Ronnie McCoury: Sure, because we had been around David Grisman. Here’s a guy that was very successful, making a living playing the mandolin. Not even being a vocalist but playing the mandolin. And that kind of stuff hit me because he wasn’t just a bluegrass mandolin player. He was a mandolin player’s mandolin player.

I was 18, 19 and we went to his house. He was somebody I looked up to. Besides all of my heroes, from Bill Monroe to whatever. Bill Monroe’s just on a whole other level than everybody, to me.

I guess if there was a kind of epiphany or anything, it would have been in my early 20s, when we decided to make the Nashville move. We came down thinking well, if we do it and it works, good. If not, my parents kept their house up north. That’s when we all started really trying to do it. Because of that, we all focused more, I think. And then we started getting some accolades.

Does it help you to draw from outside the well, as it were, and bring other musical styles and influences into what you do with the Del McCoury Band?

Ronnie McCoury: I think so, and I think Dad would say that too. My brother and myself, we listened to all kinds of music that every teenager listens to – in the ‘70s and ’80s, classic rock and Southern rock. And realizing that there’s a lot of elements of what we do in that kind of music.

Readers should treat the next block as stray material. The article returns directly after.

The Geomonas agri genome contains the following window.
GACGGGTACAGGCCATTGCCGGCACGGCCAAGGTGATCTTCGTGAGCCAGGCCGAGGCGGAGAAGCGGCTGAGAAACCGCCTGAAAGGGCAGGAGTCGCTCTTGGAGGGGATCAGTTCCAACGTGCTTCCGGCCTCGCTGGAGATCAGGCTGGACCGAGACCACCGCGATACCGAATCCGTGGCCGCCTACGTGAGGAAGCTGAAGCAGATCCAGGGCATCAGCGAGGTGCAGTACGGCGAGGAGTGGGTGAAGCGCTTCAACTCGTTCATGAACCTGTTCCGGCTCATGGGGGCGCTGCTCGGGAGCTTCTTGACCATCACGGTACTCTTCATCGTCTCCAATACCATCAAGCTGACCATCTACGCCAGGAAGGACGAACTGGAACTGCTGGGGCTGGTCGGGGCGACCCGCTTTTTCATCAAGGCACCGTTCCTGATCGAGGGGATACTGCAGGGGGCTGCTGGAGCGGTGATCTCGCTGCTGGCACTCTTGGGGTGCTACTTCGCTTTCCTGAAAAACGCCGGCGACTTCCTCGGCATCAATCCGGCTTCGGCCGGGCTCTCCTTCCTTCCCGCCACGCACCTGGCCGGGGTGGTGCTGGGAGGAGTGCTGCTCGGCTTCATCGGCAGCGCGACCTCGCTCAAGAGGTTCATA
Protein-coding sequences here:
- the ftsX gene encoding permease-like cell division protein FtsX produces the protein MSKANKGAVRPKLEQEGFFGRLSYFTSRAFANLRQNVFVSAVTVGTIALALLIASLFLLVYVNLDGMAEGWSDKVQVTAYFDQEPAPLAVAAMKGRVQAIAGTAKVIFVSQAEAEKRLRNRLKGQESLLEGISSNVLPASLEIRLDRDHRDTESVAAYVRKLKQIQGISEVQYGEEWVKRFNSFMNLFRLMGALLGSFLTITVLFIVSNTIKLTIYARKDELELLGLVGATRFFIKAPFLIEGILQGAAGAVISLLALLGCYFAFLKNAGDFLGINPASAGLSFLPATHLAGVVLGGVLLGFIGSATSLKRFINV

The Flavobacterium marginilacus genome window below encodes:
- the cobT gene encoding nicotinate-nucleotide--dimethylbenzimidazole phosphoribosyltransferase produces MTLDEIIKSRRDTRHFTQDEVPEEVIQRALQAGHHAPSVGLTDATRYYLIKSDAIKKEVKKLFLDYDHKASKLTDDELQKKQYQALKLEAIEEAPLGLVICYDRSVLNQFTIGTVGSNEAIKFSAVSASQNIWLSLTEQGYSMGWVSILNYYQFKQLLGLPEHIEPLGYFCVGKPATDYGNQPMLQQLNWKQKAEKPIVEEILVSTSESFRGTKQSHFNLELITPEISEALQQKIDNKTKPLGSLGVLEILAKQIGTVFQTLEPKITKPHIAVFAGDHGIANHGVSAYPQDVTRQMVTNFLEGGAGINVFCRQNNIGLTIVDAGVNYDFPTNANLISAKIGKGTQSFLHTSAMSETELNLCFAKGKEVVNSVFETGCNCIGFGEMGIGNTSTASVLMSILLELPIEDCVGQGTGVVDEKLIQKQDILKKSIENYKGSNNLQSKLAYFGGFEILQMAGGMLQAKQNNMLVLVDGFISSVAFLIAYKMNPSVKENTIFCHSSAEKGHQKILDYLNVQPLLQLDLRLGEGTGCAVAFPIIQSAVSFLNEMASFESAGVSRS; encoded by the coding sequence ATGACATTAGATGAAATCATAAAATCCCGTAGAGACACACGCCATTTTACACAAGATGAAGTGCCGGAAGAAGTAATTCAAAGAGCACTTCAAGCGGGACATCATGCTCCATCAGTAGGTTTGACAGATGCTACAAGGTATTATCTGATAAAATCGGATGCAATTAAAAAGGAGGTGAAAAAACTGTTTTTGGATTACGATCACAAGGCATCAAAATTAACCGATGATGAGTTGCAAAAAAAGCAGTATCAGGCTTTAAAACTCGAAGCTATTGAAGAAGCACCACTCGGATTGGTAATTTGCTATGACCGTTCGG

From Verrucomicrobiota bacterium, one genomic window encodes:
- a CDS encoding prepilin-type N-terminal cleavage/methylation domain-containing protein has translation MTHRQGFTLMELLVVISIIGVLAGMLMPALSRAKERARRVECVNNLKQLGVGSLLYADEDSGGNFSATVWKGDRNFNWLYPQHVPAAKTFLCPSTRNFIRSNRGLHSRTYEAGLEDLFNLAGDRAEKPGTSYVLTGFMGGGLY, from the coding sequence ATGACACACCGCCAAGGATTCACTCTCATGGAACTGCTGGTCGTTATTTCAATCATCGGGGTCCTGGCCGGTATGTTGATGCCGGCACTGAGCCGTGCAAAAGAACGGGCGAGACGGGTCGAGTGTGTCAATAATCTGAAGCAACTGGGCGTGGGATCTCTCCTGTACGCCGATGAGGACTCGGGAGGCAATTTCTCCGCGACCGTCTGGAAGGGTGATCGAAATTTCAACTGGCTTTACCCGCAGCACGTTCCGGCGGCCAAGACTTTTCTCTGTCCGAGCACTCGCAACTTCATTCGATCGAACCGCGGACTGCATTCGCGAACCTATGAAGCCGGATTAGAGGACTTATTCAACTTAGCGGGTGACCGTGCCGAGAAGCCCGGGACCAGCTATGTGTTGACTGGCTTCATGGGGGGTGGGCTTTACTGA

I read one time where Carl Perkins said “All we were trying to do in Memphis was trying to put rhythm ‘n’ blues and bluegrass together.” Things like that kind of stick with you.

We worked with Jerry Douglas when I was in my 20s, and he kinda made us think a little outside the box in some way.
 A lot of people say “We like the traditional better.” They call us a traditional bluegrass band, but we have been able to step outside that box, in and out.

My dad’s voice is what it is – it’s high, and it’s lonesome. Whatever he sings, he just puts his mark on it. He’s like a lot of great singers – when they sing it, it don’t seem like the same song. It’s their song.

You made a record, The Mountain, with Steve Earle. That’s outside the box. How did that come about?

Ronnie McCoury: My dad cut one of his songs called “Call Me If You Need a Fool.” It was kind of a short song, and the record company called Steve up and asked if he would write another verse.

This was in 1990. And I think that was the first thing Steve wrote in four years; he was in a real downward spiral there for a while. And it lifted him up. He wrote it and faxed it to the studio.

Later on, we were in Nashville. We didn’t know each other. We were playing, and he came to us – he wanted to make a bluegrass record and would like for us to back him up. In a month or two, he had it written; we got into it and made it.

It’s all very, very live. We did it in one room, just like you’d be standing in front of a microphone, you know?

Tell me about the Travelin’ McCourys.

Ronnie McCoury: Basically, my dad wants us to get out and get our feet wet and be prepared for the future. So we do that, and we have a rotating guitar player. We do all the singing. It’s kind of taken off.

I think, in a way, that we have a brand – and this is one way to get it a little cheaper!\

Savannah Music Festival

The Del McCoury Band

Opening: Dixie Bluegrass Boys

Where: Lucas Theatre, 32 Abercorn St.

When: At 7 p.m. Saturday, April 3

Tickets: $22–$55

Tickets & information: